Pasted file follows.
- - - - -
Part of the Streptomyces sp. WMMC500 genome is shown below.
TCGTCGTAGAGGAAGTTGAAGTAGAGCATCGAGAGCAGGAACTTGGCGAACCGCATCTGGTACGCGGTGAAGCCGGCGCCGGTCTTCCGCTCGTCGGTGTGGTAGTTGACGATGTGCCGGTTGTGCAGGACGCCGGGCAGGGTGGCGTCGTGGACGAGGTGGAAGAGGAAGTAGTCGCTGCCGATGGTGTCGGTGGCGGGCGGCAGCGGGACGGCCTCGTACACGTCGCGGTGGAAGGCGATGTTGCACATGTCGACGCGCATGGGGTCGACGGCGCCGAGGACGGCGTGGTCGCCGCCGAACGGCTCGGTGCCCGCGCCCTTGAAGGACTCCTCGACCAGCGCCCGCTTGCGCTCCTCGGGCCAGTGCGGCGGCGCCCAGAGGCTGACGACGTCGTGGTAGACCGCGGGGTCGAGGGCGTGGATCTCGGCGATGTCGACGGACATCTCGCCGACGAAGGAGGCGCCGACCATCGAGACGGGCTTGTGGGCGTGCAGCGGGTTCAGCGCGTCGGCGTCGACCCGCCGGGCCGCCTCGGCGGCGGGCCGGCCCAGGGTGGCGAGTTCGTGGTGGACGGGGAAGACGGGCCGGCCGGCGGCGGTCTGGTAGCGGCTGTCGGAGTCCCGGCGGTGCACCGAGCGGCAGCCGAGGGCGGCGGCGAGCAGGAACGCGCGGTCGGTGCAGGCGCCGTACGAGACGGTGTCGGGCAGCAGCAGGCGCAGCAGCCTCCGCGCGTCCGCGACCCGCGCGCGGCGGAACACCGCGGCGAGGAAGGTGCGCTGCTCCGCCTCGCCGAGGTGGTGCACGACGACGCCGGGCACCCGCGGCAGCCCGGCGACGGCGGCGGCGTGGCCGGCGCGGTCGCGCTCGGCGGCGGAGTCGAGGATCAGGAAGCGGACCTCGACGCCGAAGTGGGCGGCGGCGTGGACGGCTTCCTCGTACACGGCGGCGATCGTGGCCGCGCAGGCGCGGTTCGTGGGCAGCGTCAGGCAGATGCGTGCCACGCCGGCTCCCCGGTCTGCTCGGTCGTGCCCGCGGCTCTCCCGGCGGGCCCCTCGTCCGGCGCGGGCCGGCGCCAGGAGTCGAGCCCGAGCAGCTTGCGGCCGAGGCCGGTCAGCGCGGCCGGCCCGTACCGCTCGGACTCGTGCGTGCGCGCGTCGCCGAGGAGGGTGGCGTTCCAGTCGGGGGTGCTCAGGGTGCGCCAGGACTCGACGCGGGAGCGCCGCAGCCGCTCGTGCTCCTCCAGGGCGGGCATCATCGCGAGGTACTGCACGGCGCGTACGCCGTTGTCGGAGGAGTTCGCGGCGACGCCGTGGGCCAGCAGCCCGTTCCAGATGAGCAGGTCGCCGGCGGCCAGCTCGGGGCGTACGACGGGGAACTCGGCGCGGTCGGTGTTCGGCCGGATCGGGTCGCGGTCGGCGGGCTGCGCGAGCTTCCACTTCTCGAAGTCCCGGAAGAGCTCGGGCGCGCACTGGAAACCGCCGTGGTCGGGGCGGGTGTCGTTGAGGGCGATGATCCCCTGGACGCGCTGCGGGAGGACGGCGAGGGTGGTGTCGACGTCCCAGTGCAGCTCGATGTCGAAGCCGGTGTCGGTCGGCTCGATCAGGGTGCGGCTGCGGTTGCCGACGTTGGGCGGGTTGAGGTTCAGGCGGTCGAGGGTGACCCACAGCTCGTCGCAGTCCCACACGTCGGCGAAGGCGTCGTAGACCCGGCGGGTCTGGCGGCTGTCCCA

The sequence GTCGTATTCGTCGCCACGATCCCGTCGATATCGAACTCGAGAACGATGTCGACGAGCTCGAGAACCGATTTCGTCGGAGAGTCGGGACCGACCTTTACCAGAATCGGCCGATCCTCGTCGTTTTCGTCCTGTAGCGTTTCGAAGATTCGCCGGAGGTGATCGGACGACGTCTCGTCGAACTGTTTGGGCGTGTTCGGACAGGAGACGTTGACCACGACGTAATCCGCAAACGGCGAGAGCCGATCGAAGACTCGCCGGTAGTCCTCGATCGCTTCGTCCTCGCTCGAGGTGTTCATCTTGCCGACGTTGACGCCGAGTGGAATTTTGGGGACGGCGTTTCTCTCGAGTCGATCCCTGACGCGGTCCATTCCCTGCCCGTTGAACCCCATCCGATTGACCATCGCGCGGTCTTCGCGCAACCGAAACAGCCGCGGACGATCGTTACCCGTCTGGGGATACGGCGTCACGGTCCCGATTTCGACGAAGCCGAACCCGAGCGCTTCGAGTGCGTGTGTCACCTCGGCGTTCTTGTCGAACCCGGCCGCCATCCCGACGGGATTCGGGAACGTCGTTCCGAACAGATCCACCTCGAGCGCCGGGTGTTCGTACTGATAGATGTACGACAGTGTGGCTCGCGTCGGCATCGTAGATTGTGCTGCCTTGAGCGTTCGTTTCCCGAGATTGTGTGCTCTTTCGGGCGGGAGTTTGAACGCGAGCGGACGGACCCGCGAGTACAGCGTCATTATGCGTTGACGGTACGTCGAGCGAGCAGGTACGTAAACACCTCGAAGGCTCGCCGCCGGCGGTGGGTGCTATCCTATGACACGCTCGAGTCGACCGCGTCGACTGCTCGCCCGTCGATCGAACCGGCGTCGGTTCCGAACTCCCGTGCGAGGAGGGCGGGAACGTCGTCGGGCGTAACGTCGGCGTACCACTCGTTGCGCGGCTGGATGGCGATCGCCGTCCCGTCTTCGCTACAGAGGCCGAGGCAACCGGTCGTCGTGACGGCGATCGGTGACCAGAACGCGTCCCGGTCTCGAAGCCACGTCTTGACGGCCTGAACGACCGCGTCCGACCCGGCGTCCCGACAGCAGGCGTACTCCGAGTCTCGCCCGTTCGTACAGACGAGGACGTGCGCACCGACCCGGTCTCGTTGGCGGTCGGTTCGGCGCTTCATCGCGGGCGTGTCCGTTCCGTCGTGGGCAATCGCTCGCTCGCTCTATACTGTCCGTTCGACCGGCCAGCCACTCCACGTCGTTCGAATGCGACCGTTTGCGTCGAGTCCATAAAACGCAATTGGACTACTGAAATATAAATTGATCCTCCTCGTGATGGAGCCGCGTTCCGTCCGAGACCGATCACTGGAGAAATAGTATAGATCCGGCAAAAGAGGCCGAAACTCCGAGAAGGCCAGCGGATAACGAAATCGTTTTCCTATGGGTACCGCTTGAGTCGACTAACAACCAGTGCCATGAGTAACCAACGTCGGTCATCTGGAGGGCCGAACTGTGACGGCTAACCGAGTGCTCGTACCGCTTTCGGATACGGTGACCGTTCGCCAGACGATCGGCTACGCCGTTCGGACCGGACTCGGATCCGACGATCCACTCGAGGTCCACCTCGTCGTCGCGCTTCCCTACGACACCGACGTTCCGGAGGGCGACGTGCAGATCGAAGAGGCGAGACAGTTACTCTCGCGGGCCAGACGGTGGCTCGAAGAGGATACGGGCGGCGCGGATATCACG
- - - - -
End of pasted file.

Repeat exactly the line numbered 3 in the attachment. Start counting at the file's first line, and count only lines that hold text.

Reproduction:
The sequence GTCGTATTCGTCGCCACGATCCCGTCGATATCGAACTCGAGAACGATGTCGACGAGCTCGAGAACCGATTTCGTCGGAGAGTCGGGACCGACCTTTACCAGAATCGGCCGATCCTCGTCGTTTTCGTCCTGTAGCGTTTCGAAGATTCGCCGGAGGTGATCGGACGACGTCTCGTCGAACTGTTTGGGCGTGTTCGGACAGGAGACGTTGACCACGACGTAATCCGCAAACGGCGAGAGCCGATCGAAGACTCGCCGGTAGTCCTCGATCGCTTCGTCCTCGCTCGAGGTGTTCATCTTGCCGACGTTGACGCCGAGTGGAATTTTGGGGACGGCGTTTCTCTCGAGTCGATCCCTGACGCGGTCCATTCCCTGCCCGTTGAACCCCATCCGATTGACCATCGCGCGGTCTTCGCGCAACCGAAACAGCCGCGGACGATCGTTACCCGTCTGGGGATACGGCGTCACGGTCCCGATTTCGACGAAGCCGAACCCGAGCGCTTCGAGTGCGTGTGTCACCTCGGCGTTCTTGTCGAACCCGGCCGCCATCCCGACGGGATTCGGGAACGTCGTTCCGAACAGATCCACCTCGAGCGCCGGGTGTTCGTACTGATAGATGTACGACAGTGTGGCTCGCGTCGGCATCGTAGATTGTGCTGCCTTGAGCGTTCGTTTCCCGAGATTGTGTGCTCTTTCGGGCGGGAGTTTGAACGCGAGCGGACGGACCCGCGAGTACAGCGTCATTATGCGTTGACGGTACGTCGAGCGAGCAGGTACGTAAACACCTCGAAGGCTCGCCGCCGGCGGTGGGTGCTATCCTATGACACGCTCGAGTCGACCGCGTCGACTGCTCGCCCGTCGATCGAACCGGCGTCGGTTCCGAACTCCCGTGCGAGGAGGGCGGGAACGTCGTCGGGCGTAACGTCGGCGTACCACTCGTTGCGCGGCTGGATGGCGATCGCCGTCCCGTCTTCGCTACAGAGGCCGAGGCAACCGGTCGTCGTGACGGCGATCGGTGACCAGAACGCGTCCCGGTCTCGAAGCCACGTCTTGACGGCCTGAACGACCGCGTCCGACCCGGCGTCCCGACAGCAGGCGTACTCCGAGTCTCGCCCGTTCGTACAGACGAGGACGTGCGCACCGACCCGGTCTCGTTGGCGGTCGGTTCGGCGCTTCATCGCGGGCGTGTCCGTTCCGTCGTGGGCAATCGCTCGCTCGCTCTATACTGTCCGTTCGACCGGCCAGCCACTCCACGTCGTTCGAATGCGACCGTTTGCGTCGAGTCCATAAAACGCAATTGGACTACTGAAATATAAATTGATCCTCCTCGTGATGGAGCCGCGTTCCGTCCGAGACCGATCACTGGAGAAATAGTATAGATCCGGCAAAAGAGGCCGAAACTCCGAGAAGGCCAGCGGATAACGAAATCGTTTTCCTATGGGTACCGCTTGAGTCGACTAACAACCAGTGCCATGAGTAACCAACGTCGGTCATCTGGAGGGCCGAACTGTGACGGCTAACCGAGTGCTCGTACCGCTTTCGGATACGGTGACCGTTCGCCAGACGATCGGCTACGCCGTTCGGACCGGACTCGGATCCGACGATCCACTCGAGGTCCACCTCGTCGTCGCGCTTCCCTACGACACCGACGTTCCGGAGGGCGACGTGCAGATCGAAGAGGCGAGACAGTTACTCTCGCGGGCCAGACGGTGGCTCGAAGAGGATACGGGCGGCGCGGATATCACG